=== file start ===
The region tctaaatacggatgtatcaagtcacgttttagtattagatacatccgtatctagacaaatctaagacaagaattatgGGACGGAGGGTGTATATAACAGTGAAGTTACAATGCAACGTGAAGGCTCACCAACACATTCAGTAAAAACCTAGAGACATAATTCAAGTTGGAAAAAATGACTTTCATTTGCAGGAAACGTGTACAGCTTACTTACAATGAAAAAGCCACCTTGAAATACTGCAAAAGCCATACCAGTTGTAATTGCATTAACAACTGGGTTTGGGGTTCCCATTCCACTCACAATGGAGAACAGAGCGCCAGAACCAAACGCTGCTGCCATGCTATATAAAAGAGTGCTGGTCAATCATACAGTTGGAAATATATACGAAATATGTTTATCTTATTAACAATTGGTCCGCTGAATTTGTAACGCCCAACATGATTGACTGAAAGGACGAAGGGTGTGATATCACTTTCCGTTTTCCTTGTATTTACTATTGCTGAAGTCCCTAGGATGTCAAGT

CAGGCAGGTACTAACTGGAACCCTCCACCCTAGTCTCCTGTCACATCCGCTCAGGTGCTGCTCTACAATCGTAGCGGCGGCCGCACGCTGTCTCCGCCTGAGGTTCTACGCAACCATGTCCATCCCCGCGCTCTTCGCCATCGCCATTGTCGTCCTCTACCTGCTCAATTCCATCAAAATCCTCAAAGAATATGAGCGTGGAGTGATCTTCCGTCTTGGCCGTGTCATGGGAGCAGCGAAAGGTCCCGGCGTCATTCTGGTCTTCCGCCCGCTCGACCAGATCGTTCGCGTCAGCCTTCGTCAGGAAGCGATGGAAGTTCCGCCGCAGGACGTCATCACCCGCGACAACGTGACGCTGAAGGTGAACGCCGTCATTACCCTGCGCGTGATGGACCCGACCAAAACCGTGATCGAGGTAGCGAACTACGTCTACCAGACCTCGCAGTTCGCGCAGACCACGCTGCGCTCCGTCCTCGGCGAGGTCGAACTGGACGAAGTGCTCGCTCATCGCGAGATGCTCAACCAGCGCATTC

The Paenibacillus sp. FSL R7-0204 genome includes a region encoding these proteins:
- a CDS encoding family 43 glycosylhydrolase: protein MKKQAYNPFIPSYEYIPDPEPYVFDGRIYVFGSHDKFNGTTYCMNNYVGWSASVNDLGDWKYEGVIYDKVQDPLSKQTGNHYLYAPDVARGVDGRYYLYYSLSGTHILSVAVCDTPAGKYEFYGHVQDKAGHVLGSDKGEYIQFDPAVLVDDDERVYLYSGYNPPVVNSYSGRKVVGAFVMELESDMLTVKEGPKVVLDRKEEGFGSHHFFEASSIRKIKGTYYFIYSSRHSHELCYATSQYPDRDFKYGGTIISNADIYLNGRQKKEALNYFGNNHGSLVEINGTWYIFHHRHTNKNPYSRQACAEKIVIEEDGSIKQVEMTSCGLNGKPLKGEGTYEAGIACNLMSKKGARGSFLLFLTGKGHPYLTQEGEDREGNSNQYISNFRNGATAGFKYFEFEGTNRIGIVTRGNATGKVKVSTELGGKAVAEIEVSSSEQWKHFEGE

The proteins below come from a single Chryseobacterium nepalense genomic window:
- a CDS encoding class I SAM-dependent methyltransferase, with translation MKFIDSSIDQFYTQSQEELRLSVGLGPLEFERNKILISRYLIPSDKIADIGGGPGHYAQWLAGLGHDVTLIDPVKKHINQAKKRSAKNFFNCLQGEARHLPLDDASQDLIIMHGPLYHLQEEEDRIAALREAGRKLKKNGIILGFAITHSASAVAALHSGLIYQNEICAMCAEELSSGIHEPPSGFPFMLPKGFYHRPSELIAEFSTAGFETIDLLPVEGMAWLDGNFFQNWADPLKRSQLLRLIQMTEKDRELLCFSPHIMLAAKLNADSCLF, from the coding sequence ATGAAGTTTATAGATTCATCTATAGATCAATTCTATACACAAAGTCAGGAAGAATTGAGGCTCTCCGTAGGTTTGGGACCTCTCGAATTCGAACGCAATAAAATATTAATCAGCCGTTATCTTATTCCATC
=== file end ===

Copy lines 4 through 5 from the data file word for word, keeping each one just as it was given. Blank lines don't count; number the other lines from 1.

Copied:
- a CDS encoding family 43 glycosylhydrolase: protein MKKQAYNPFIPSYEYIPDPEPYVFDGRIYVFGSHDKFNGTTYCMNNYVGWSASVNDLGDWKYEGVIYDKVQDPLSKQTGNHYLYAPDVARGVDGRYYLYYSLSGTHILSVAVCDTPAGKYEFYGHVQDKAGHVLGSDKGEYIQFDPAVLVDDDERVYLYSGYNPPVVNSYSGRKVVGAFVMELESDMLTVKEGPKVVLDRKEEGFGSHHFFEASSIRKIKGTYYFIYSSRHSHELCYATSQYPDRDFKYGGTIISNADIYLNGRQKKEALNYFGNNHGSLVEINGTWYIFHHRHTNKNPYSRQACAEKIVIEEDGSIKQVEMTSCGLNGKPLKGEGTYEAGIACNLMSKKGARGSFLLFLTGKGHPYLTQEGEDREGNSNQYISNFRNGATAGFKYFEFEGTNRIGIVTRGNATGKVKVSTELGGKAVAEIEVSSSEQWKHFEGE

The proteins below come from a single Chryseobacterium nepalense genomic window: